One of the really difficult problems with health anxiety in the pandemic, says Dr Sequeira, is that people misinterpret regular anxiety symptoms for Covid symptoms. “It’s important to note that the same symptoms produced by anxiety include breathing changes, heart rate changes, chest pain, headaches, dizziness and muscle pain. This can be a very difficult trap to get out of as the more anxiety a person experiences about Covid the more physical anxiety sensations they feel and the more convinced they feel that they are ill.”
This is something that epidemiologist Joe Brew thought about when creating his cough-detection app during the pandemic. Brew, who worked for the Florida Department of Health, this year launched Hyfe in the UK, a phone app that uses artificial intelligence to detect and track users’ coughs.
The app “listens” for coughs among the thousands of background noises created each day, and collects data on the sounds, allowing people to monitor their own cough frequency, and the type of cough it is. The idea is that individuals can work out whether their coughs are normal for them, or something to seek medical advice about.
“I think we all probably had at least a moment at some point in the pandemic when we got a little cough, felt a little unwell,” says Brew. “Could the app maybe reduce anxiety? You might think your child has been coughing a lot. Imagine the app listens to the coughs and says, ‘Hey, don’t worry, this is a really low probability of that thing you’re really worried about.’
“Or maybe you feel that Covid has made you pay so much more attention to symptoms, and if you could work out that you normally cough on average 40 times a day, then the day you feel worried because you have a headache, you can see whether you’ve also coughed more or whether you’re just noticing your health more. Maybe it’ll help you relax a little bit.”
Brew says he used the app on his three-year-old son a couple of weeks ago, when the toddler had a bad cold which turned into pneumonia and a hospital stay. “He’s fine now but I put the phone by his bed and it was interesting for me to see in the morning that while I was sleeping he coughed 26 times between 4am and 5am.” The longer-term idea is that the app will gather data on coughs across the world, creating a cough database that medics and data scientists will use to help detect diseases such as TB. “Of course, we’re not there yet,” says Brew. “It’s a regulatory minefield. There’s a lot of technical challenges along the way. But that’s our hope.”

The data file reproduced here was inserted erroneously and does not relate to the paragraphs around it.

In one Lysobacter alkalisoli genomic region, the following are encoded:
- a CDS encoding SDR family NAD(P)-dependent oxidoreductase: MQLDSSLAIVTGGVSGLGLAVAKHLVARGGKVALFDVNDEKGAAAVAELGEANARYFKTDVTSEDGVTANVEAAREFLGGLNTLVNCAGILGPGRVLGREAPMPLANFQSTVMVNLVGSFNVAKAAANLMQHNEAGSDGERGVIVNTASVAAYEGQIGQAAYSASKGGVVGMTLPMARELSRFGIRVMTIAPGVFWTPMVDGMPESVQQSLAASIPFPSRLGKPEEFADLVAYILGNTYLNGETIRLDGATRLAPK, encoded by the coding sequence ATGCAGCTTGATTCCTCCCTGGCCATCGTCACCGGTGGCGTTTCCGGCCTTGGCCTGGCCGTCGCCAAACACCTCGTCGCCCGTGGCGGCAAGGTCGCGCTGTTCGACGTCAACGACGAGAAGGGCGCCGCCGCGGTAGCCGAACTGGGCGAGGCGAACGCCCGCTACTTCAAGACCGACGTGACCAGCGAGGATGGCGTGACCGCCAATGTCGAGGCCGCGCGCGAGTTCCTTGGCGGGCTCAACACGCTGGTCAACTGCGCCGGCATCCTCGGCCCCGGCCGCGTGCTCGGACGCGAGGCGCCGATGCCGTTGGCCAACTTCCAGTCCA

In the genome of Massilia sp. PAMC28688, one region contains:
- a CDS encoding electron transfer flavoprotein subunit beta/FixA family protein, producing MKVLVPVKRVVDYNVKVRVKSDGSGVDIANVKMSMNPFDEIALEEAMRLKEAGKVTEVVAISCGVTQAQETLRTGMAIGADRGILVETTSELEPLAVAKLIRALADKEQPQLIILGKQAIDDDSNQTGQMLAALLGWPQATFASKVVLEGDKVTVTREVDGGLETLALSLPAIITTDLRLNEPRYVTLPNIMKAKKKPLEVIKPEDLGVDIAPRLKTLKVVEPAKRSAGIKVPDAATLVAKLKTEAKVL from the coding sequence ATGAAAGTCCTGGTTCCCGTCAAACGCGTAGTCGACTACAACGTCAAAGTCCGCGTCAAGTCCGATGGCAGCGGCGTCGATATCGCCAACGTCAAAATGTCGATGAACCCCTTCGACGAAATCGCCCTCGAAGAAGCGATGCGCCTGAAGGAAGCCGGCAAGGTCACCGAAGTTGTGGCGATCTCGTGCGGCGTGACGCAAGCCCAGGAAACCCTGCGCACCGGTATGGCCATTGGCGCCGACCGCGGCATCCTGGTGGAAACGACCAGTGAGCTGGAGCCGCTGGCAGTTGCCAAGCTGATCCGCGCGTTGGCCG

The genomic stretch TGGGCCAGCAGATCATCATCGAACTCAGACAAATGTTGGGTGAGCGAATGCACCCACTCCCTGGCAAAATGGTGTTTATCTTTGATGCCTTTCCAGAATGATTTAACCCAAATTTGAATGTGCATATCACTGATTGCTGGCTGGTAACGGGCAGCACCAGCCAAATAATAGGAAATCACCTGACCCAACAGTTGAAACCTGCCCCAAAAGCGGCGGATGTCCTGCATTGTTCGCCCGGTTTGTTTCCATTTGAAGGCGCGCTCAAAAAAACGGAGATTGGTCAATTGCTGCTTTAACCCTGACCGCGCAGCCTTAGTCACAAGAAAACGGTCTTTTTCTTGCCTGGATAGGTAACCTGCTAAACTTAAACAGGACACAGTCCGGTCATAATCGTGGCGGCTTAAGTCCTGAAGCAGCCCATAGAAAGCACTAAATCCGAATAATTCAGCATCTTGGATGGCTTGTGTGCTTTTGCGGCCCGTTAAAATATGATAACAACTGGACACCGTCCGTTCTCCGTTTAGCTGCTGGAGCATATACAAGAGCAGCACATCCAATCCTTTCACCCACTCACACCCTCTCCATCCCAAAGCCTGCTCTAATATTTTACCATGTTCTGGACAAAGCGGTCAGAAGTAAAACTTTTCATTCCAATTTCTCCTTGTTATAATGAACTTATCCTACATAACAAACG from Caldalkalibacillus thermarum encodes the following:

Even more ambitiously, Brew and a team of scientists dream of seeing if they can one day use the cough data to detect an outbreak of a respiratory virus. “We think that knowing when and where people cough could help us even identify the next pandemic – so the next emergent pathogen before we even have a name for it before we even know what we’re looking for, and therefore we don’t have laboratory tests for it. Imagine if you could just see a heat map of the people in an area, there’s been a 67 per cent increase in coughs that’s way outside of the statistical norm, something’s going on…”.
Whatever part Hyfe plays in spotting a pandemic before it becomes one, the reality is that the very idea of a virus outbreak threatening the NHS has terrified many, but particularly those living with health anxiety. NHS England data this week show a record high hospital waiting list in England as 5.1 million people need treatment, and the number waiting a year to start treatment is 35 times higher than last year.
These are the kind of headlines that people such as Amber Connaught, a Scottish blogger who writes about her mental health struggles, says fuelled her fears, even if doctors across the country were still in reality able to see people, and A&Es were emptier than usual in many places. “I worried about both Covid itself, and the possibility of becoming ill with something else, and not being able to get treatment for it.” Hannah Bowles felt similarly: “I didn’t read newspapers for months because I couldn’t face the worry that if I did have a medical emergency I wouldn’t be seen.”